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Today the tourist farm offers accommodation and delicious home-produced and home-cooked food year-round. You can read more about the tourist farm here – http://zgajnar.starivrh.si/presentation/Presentation.html

The path begins at the lower station of the chairlift at the Stari vrh ski resort and continues beside the Valentine ski piste to reach the exact boundary of the municipalities of Gorenja vas-Poljane and Škofja Loka, before rising up to the Stari vrh Restaurant and Guest House. It continues through the village of Mlaka past the Jejlar homestead (Jejlarjeva domačija), the famous house where the film Cvetje v jeseni (Blossoms in Autumn) was filmed. On reaching the village of Jarčje Brdo you will catch sight of the imposing St. Valentine’s parish church and return to the start of the walk.

Photo: TD Stari Vrh

Photo: TD Stari Vrh

Every year on 31st October there is an organised hike on Valentine’s Path, arranged by the Stari Vrh Tourist Association, beginning at 9am from the car park of the lower station of the 6-person chairlift at the Stari vrh ski resort.

The Association also arranges other events, including the popular Charcoal Makers Day, which has been held annually on the first Sunday in August since 1972.

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Photo: TD Stari Vrh

Having seen how beautiful Stari Vrh is in winter, and the numerous opportunities the area offers for hiking and cycling in summer, I now can’t wait to go back and explore more of the area on foot or by bike. And when I do, you will be sure to read about it here!

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You can find out more about all the above on the Visit Skofja Loka website here – http://www.visitskofjaloka.si/en/about-us/tourism-board-skofja-loka

© Adele in Slovenia

 

 

 

Highlights of Radovljica 2017

So here we are at the start of another exciting year in the Radovljica area, with plenty of events to look forward to.

In this blog I’ve provided a month-by-month guide to some of the highlights, dates to note in your diary, and things to look forward to in this calendar year.

JANUARY

Why not go skiing at the small Kamna Gorica ski area in the Lipnica Valley, at the foot of the Jelovica plateau. The area has a drag lift, 400 metres of easy and 500 metres of slightly more challenging skiing terrain, and is particularly suitable for families. It’s also a bargain at just €6 per half day for children and €8 for adults. Find more information here (in Slovene only) – http://kamnagorica.si/smucisce/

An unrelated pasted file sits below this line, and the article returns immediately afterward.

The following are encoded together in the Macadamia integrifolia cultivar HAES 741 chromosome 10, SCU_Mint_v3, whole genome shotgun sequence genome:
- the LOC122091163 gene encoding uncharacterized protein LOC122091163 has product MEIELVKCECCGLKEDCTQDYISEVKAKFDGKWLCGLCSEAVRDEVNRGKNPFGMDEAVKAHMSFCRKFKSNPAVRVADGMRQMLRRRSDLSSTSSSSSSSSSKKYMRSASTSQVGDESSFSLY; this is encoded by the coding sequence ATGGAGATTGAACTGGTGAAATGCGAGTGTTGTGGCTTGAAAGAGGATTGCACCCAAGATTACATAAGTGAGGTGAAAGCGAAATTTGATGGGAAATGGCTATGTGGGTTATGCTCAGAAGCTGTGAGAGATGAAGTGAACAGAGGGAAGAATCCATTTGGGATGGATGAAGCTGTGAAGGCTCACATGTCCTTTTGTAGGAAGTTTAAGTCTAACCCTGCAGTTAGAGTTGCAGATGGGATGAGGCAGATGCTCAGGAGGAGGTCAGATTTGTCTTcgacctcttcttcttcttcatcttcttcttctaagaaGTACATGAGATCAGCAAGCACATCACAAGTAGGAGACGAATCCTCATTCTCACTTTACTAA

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FEBRUARY

It’s carnival time! Known as ‘Pust‘, the main day is pustni torek (Shrove Tuesday) when, wherever you are in Slovenia, you could be forgiven for thinking it is Halloween as children go to school dressed up as all kinds of ghosts and gouls, and some can be seen going from door-to-door trick-or-treating. However, there is actually a point to pust; the idea being to help drive winter away by scaring it with various costumes and masks – something I whole-heartedly support – roll on spring! The traditional annual carnival procession will take place in Radovljica this year on Saturday 25th February.

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MARCH

Head to Kamna Gorica and/or Kropa on 11th March to watch the celebrations on the eve of St. Gregory’s Day, when local children make and float model vessels in the village streams. This age-old iron-forging custom takes place annually. The models, which are a mixture of unique art creations made from paper, cardboard and wood with candles affixed either on the exterior or interior, create a colourful effect against the dusk setting. This custom dates back to the era of manual iron-forging, before the introduction of the Gregorian calendar in 1582, when the name day of St. Gregory was considered the first day of spring.

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APRIL

The Radovljica Chocolate Festival is by far the biggest event of Radovljica’s calendar year, and one of the biggest events of its kind in the country. This year the festival will take place over three days from Friday 21st to Sunday 23rd April. You can be sure I’ll be writing plenty more about it nearer the time!

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MAY

Various workshops take place during the course of the week-long International Ceramics Festival, with the main day – Market Day – taking place this year on Saturday 27th May.

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JUNE

It’s time to get outdoors and enjoy the best that the Radovljica area has to offer – hiking in the Karavanke Alps, road cycling or off-road mountain biking, rafting and kayaking on the Sava river, caving, fishing, take a panoramic flight on go skydiving at Lesce Sports Airfield, go horseriding, or just lie back beside the river or on a terrace somewhere and enjoy the views. There’s so much choice!

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JULY

It’s summer and that means Fresh Thursdays in the Square! Every Thursday during July there are live concerts in Linhart Square, the heart of Radovlijca’s medieval old town.

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Radovljica SLO 2011

The Hop-On Hop-Off Tourist Bus runs during July and August. At the time of writing, there is no official information about this year’s schedule, but I’ll be sure to let you know more about that too!

AUGUST

The opening ceremony of the 35th Radovljica Festival of Early Music will take place on Saturday 5th August, with concerts taking place throughout the month ending on 23rd August. The majority of concerts take place in the magnificent setting of Radovljica Manor.

Photo: Jana Jocif

Photo: Jana Jocif

SEPTEMBER